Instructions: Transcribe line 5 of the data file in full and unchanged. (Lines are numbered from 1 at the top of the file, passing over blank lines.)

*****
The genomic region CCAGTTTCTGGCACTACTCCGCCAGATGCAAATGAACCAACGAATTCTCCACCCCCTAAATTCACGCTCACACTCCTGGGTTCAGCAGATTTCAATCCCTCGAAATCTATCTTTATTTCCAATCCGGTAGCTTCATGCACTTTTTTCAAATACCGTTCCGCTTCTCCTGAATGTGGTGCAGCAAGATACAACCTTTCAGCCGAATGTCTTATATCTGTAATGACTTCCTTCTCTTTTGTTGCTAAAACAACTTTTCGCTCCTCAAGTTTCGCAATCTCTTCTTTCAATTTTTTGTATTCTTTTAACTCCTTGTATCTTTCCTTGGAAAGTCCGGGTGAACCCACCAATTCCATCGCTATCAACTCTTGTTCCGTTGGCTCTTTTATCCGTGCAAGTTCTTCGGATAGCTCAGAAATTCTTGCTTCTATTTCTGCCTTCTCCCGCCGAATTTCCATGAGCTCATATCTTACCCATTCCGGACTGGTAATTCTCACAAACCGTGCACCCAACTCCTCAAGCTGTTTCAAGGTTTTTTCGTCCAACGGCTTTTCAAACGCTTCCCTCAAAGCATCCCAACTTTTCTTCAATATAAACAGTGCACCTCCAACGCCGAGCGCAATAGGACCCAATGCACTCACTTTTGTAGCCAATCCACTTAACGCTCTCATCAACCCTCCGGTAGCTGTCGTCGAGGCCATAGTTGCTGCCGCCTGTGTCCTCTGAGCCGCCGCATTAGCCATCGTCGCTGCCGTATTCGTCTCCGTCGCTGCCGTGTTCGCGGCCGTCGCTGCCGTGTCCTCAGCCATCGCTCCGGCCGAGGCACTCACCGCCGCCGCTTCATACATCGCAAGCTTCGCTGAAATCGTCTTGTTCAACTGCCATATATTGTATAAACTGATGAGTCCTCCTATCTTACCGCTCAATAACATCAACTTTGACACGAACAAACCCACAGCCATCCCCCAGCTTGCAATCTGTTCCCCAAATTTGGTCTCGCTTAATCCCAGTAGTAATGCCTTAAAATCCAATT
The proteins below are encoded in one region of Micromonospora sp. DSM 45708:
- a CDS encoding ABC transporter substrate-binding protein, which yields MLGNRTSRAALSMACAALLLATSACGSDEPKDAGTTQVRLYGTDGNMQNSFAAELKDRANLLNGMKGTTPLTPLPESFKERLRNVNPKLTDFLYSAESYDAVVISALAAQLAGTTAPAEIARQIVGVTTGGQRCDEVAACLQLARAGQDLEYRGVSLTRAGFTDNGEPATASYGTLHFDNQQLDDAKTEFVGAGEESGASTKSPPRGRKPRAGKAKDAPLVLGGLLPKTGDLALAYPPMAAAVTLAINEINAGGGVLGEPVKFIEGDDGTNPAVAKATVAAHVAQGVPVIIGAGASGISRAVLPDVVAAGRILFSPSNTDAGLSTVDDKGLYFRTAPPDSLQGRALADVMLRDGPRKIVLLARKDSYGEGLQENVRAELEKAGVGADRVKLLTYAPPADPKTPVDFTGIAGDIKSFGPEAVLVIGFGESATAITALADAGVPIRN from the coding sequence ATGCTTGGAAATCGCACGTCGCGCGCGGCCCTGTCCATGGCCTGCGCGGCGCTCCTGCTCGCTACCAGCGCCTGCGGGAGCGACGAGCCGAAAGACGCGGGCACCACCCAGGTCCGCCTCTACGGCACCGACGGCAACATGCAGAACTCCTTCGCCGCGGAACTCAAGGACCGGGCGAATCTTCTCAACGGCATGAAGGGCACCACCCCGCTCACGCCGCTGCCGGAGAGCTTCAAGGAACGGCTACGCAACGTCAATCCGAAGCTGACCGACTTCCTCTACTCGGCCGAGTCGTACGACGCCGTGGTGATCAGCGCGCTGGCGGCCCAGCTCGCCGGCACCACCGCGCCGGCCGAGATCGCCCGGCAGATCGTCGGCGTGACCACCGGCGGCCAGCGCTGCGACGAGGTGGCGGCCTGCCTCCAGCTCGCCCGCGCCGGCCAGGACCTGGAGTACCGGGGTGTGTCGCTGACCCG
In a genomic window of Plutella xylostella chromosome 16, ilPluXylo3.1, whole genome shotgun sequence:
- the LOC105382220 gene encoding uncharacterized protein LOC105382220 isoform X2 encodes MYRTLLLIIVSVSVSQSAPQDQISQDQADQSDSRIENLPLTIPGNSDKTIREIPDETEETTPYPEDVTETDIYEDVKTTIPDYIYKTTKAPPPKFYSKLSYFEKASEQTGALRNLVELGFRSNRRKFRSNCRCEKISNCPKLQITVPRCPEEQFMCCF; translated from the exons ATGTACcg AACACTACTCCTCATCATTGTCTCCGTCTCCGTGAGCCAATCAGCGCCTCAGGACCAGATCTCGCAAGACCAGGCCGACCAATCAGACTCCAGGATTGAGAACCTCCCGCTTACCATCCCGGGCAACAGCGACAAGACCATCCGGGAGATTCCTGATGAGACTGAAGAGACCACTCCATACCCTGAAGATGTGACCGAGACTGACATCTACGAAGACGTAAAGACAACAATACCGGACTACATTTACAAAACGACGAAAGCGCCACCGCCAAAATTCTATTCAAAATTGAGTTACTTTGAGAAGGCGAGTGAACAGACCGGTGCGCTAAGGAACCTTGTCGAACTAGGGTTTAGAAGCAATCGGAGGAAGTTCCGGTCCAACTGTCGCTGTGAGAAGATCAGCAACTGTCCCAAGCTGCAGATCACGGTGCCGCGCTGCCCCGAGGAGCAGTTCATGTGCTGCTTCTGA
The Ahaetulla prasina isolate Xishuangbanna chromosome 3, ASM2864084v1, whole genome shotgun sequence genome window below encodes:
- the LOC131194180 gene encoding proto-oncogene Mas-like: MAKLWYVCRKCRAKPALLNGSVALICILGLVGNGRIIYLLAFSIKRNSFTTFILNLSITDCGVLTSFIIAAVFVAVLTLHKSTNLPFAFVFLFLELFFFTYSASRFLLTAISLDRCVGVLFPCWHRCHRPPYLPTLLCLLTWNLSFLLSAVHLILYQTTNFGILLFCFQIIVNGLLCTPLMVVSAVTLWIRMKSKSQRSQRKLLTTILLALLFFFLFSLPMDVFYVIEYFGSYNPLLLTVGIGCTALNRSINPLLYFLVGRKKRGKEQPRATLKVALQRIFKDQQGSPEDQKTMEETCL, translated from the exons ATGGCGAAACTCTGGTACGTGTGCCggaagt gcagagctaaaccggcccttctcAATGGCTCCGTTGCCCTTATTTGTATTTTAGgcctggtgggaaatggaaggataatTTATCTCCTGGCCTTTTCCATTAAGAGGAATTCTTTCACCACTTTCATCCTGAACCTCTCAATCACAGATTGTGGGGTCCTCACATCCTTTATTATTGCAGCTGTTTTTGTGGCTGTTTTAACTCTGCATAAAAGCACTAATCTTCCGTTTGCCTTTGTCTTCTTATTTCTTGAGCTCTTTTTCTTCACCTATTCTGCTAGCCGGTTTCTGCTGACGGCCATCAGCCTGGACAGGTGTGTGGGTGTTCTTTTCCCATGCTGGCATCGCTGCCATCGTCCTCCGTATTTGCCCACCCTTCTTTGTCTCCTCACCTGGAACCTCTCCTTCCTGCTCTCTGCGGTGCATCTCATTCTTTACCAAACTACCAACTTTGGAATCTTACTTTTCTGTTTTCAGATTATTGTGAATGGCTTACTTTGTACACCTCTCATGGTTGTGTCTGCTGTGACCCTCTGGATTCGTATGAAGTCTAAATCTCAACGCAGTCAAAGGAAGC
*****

- the LOC105382220 gene encoding uncharacterized protein LOC105382220 isoform X2 encodes MYRTLLLIIVSVSVSQSAPQDQISQDQADQSDSRIENLPLTIPGNSDKTIREIPDETEETTPYPEDVTETDIYEDVKTTIPDYIYKTTKAPPPKFYSKLSYFEKASEQTGALRNLVELGFRSNRRKFRSNCRCEKISNCPKLQITVPRCPEEQFMCCF; translated from the exons ATGTACcg AACACTACTCCTCATCATTGTCTCCGTCTCCGTGAGCCAATCAGCGCCTCAGGACCAGATCTCGCAAGACCAGGCCGACCAATCAGACTCCAGGATTGAGAACCTCCCGCTTACCATCCCGGGCAACAGCGACAAGACCATCCGGGAGATTCCTGATGAGACTGAAGAGACCACTCCATACCCTGAAGATGTGACCGAGACTGACATCTACGAAGACGTAAAGACAACAATACCGGACTACATTTACAAAACGACGAAAGCGCCACCGCCAAAATTCTATTCAAAATTGAGTTACTTTGAGAAGGCGAGTGAACAGACCGGTGCGCTAAGGAACCTTGTCGAACTAGGGTTTAGAAGCAATCGGAGGAAGTTCCGGTCCAACTGTCGCTGTGAGAAGATCAGCAACTGTCCCAAGCTGCAGATCACGGTGCCGCGCTGCCCCGAGGAGCAGTTCATGTGCTGCTTCTGA